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The case for a more presidential presidency


Governor of Ekiti State, Ayodele Fayose

Governor of Ekiti State, Ayodele Fayose

It would seem a mere delusion for anyone to assume himself or herself to be an “opposition leader” in a presidential democracy. Politicians are responsible to the people who have elected them into various political positions. For instance, a governor is responsible to the people of his or her state while a senator, as representative of state interests, speaks for such interests in the National Assembly. Were a state to have a grievance on a national issue, the senator should be the articulate spokesperson in the national forum.

The concept of “opposition party,” appropriate in a parliamentary democracy, is a misnomer in a presidential system of government. The All Progressives Congress (APC) may be today’s “majority party” in our federal legislature, the stark truth is that no bill can be successfully passed into law without substantial support from the rival Peoples Democratic Party (PDP), the current “minority party” in the National Assembly.

In fact, an elected politician may choose not to toe the dominant position of the party on a particular issue, if doing so would contradict the popular position in his or her primary constituency. It is principally, because presidential politics is not as political party-dependent as the parliamentary alternative, that an independent candidate can be president by-election in the former.

There have been interesting comments about the outspokenness of the Governor of Ekiti State, Mr. Ayodele Fayose, not least because he might have chosen to fault, at every conceivable opportunity, anything said or done by the President of the Federal Republic, Muhammadu Buhari. While it may not be wrong to vociferously voice an opinion on what one disagrees with, the position here is that one’s criticisms of another should not be obsessive and insulting. A governor, even when he or she may not be in the same political party as the president, needs the co-operation of the latter- opportunistically- for the development of his or her state. As one observer of American politics, one can state examples of many instances when governors of opposing parties had welcomed presidents into their states and flaunted ensuing cordial relationships.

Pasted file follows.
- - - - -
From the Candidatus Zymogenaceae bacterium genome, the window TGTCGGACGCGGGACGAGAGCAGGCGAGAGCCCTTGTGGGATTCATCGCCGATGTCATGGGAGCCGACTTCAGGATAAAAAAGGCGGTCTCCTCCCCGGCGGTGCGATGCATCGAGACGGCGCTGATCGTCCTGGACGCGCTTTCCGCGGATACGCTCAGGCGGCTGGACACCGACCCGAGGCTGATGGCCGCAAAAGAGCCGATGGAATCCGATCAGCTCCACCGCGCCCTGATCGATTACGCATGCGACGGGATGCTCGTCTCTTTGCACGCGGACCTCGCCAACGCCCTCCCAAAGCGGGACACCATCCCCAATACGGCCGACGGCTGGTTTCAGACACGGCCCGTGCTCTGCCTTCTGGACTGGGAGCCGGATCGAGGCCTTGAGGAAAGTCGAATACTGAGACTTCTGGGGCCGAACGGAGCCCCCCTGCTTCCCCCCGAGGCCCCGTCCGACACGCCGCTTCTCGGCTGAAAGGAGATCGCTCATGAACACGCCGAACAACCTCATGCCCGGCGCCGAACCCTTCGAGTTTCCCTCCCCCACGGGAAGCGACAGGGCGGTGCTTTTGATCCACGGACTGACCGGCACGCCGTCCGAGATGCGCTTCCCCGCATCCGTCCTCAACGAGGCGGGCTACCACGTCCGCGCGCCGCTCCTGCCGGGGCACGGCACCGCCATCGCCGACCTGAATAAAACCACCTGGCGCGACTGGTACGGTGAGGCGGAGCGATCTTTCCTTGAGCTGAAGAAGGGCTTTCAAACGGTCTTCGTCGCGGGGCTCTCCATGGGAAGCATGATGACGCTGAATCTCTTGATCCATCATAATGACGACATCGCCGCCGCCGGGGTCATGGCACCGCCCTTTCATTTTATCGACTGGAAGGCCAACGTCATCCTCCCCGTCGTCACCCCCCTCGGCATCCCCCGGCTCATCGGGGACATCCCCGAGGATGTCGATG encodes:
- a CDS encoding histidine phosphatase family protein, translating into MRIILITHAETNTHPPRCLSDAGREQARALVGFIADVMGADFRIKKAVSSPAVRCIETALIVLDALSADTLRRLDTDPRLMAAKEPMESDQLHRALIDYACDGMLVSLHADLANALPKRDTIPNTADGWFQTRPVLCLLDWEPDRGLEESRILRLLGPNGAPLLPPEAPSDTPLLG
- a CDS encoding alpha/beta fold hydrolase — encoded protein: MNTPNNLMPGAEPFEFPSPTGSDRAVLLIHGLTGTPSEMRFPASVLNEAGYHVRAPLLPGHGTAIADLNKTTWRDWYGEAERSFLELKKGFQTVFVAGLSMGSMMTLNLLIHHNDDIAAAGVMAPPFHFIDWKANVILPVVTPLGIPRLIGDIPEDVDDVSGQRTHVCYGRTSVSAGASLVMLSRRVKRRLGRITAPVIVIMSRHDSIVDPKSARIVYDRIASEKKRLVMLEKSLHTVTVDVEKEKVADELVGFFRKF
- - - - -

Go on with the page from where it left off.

Maybe one reason why America has exercised preponderant power in global politics is the respect Americans accord their political institutions. They project their president as the indisputable leader of the world and we hardly disagree! The President, as head of government and head of state, epitomises national authority and prestige. Respect for the President is respect for nation and the institution he or she symbolises. While Fayose may continue with his criticisms, he is nevertheless enjoined to always bear this in mind. No one knows what destiny has in stock for the individual, he himself could one day be president of Nigeria!

Of course, whoever is president must appreciate the essence of having the entire nation as his or her constituency. He or she must be seen to be responsible and responsive to everyone in that constituency, and not just those who had supported them in an election. A decent President in many respects, there might have been some apparent shortcomings in the style of President Buhari regarding emotionally sensitive issues. The death of a Nigerian, in controversial circumstances, should be considered a national tragedy. The various deaths attributed to the barbarism of herdsmen, should have compelled President Buhari to make prompt national broadcasts assuring the nation of his disapproval of unruly behaviours as well as acting promptly to nip things in the bud. Had he been proactive in that respect, the rather nauseating insinuation that he was biased towards his “kinsmen” and the primacy of a particular religion would have been derided by well-meaning Nigerians. Honestly, the President should be speaking directly to the nation, and not through special assistants, on very serious issues of national concern.

A clever politician would be quick at empathising with the bereaved, as well as rejoicing with those who had found joy. No matter what reservations one might have about Fayose, he is a clever politician in his own right – not many would doubt his mastery of the art of situational ethics. An ability to promptly respond to situations, albeit with class, will make the presidency really presidential.


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